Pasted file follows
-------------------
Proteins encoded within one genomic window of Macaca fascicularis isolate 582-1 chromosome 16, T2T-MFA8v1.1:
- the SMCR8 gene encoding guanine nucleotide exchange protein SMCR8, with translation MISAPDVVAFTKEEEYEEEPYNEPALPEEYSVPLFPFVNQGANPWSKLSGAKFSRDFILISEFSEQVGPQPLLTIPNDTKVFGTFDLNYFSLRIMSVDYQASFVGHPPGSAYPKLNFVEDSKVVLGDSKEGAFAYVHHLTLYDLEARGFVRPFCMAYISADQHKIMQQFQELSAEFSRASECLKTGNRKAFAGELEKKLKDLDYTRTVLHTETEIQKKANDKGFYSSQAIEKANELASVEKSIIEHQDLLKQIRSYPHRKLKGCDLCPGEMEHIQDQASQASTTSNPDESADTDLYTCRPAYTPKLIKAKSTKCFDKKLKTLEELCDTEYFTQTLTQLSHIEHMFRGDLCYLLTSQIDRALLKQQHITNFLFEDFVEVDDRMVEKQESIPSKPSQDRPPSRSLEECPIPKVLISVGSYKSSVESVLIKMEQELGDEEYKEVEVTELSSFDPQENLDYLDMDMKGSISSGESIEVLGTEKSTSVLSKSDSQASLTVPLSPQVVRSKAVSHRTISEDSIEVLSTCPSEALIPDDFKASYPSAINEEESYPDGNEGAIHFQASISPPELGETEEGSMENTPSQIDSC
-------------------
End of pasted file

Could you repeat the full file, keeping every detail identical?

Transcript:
Proteins encoded within one genomic window of Macaca fascicularis isolate 582-1 chromosome 16, T2T-MFA8v1.1:
- the SMCR8 gene encoding guanine nucleotide exchange protein SMCR8, with translation MISAPDVVAFTKEEEYEEEPYNEPALPEEYSVPLFPFVNQGANPWSKLSGAKFSRDFILISEFSEQVGPQPLLTIPNDTKVFGTFDLNYFSLRIMSVDYQASFVGHPPGSAYPKLNFVEDSKVVLGDSKEGAFAYVHHLTLYDLEARGFVRPFCMAYISADQHKIMQQFQELSAEFSRASECLKTGNRKAFAGELEKKLKDLDYTRTVLHTETEIQKKANDKGFYSSQAIEKANELASVEKSIIEHQDLLKQIRSYPHRKLKGCDLCPGEMEHIQDQASQASTTSNPDESADTDLYTCRPAYTPKLIKAKSTKCFDKKLKTLEELCDTEYFTQTLTQLSHIEHMFRGDLCYLLTSQIDRALLKQQHITNFLFEDFVEVDDRMVEKQESIPSKPSQDRPPSRSLEECPIPKVLISVGSYKSSVESVLIKMEQELGDEEYKEVEVTELSSFDPQENLDYLDMDMKGSISSGESIEVLGTEKSTSVLSKSDSQASLTVPLSPQVVRSKAVSHRTISEDSIEVLSTCPSEALIPDDFKASYPSAINEEESYPDGNEGAIHFQASISPPELGETEEGSMENTPSQIDSC